Managing Passwords for Business Accounts and Analytics

Managing Passwords for Business Accounts and Analytics

Passwords are important, like really important. It’s always surprising to us when we ask a partner for access to their accounts to aid in web development or analytics and their response is “but I don’t have the password.” Ignorance is not bliss when it comes to passwords and owning your accounts. And if you are wondering if you are in control of your accounts and who might have the passwords, keep reading, we have some valuable tips for you.

Why Analytics access and Ownership are Critical

Data is an invaluable asset. There is a lot of inherent value in data collected over a long period of time. Data collection over elapsed time is one thing that can’t be replicated and if you lose connection with that data, you will have to start from scratch to collect it again.

Website and digital media analytics are a great example of this. As more data about your advertising and your audience are gathered, the value of that data to your business increases. There’s no way to go back and “buy” 10 years worth of data about how people interact with your brand and digital presence. That’s why it is so important that you own and control all of your data. If an agency tries to stand between you and your data or in any way suggest that the data and the account collecting it are not yours and yours alone, turn and run as fast as you can to 129 South Court Street, Unit 2, Fayetteville, WV. We got you.

Data like this has to be collected cleanly and consistently (and in a way that you control) over time but once you have it, it becomes an irreplaceable business asset and virtually indispensable in making large business decisions. So be sure to take ownership of this information from the onset and you’ll never risk losing it.

A login isn’t just a password.

It’s important to maintain some level of control over, or at least access to, the email address that you use to create these accounts. The password is just half of the equation and if you lose the password, the email address can usually help you reset it.

All passwords are not created equal.

Choosing a good password is critical in maintaining security. Short passwords that are used in multiple places are never a good idea. The longer the password, the better. And add in special characters and get creative with using numbers as letters (example: “mysonisgoodatfootball” could easly be “[email protected]). Be sure to use a different password for each site so that if it is compromised by a hacker they only have access to one site and not all of them. Use a password generator for added security and don’t store passwords in a plain text file. Specifically, you should never be able to read your password. If you can read it, it’s not being stored in a safe way.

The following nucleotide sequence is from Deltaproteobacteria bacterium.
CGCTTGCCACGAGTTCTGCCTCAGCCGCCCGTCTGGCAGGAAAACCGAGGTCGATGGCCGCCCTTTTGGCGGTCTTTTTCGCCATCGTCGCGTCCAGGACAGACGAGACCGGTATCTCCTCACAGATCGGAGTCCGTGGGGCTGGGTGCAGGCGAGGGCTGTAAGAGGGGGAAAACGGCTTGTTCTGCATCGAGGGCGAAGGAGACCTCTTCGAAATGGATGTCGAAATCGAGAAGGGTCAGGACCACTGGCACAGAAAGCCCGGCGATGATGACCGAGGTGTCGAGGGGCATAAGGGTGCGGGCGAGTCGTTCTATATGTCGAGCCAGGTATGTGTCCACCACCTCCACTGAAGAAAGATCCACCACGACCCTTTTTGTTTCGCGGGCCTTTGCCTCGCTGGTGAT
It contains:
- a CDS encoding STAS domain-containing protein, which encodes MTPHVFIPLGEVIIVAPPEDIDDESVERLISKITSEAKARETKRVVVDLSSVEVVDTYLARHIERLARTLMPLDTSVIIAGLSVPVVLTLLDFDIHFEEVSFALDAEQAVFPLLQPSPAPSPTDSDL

No website has just one password.

Even the simplest websites are usually made of 2-3 components with separate logins. Some services handle a few of these for you but for most businesses, these are separate accounts with separate vendors.

  • Registrar – Where your domain itself is registered. Network Solutions, GoDaddy, etc.
  • CMS – How you update and manage your website’s content. WordPress, Drupal, ExpressionEngine, Squarespace, etc.
  • (S)FTP – Code-level access to the files on the server where your website is hosted.
  • Hosting – The service (or server) where the website itself lives. Think of this as one step above something like SFTP. This is where you would actually manage your SFTP accounts
  • Repositories (if applicable) – Some websites use tools like BitBucket or Github to handle deploying code changes to the server where they live.
  • Analytics – Tools like Google Analytics, Hot Jar, CrazyEgg, Hubspot, etc.
  • Third parties – Newsletter accounts, social media accounts, etc.

Sharing access isn’t about sharing passwords.

As you work to maintain control of your accounts, be aware that tools like Google Analytics let you give varying levels of access to users using their email address. This means there is no need to share your password with other users, just give them the access they need and when the time comes, update or revise their privileges.

Bonus points: Two Factor Authentication or GTFO

If you’re feeling good about knowing your passwords and controlling your accounts, the next big step is to using two factor authentication, or 2FA.

Put simply, 2FA adds an additional layer of security beyond just a password. If you can think of a password as “something you know,” 2FA is “something you have.” Common 2FA practices include getting confirmation codes texted to your phone when you login but the more secure and more widely recommended option is a tool like Authy or Google Authenticator which, once you have securely set them up, will generate confirmation codes for you that refresh every 30 seconds. When you try to login, you will need your password and that confirmation code. Without both, you won’t be able to access your account. This means that if someone gets your password, they’ll only have half of what they need to get into the account.

So, now is the time to take control. Hunt down and update your passwords. And make a plan for who has access to your accounts and who holds the passwords. Trust us, time spent now figuring these things out will pay-off big in the long run.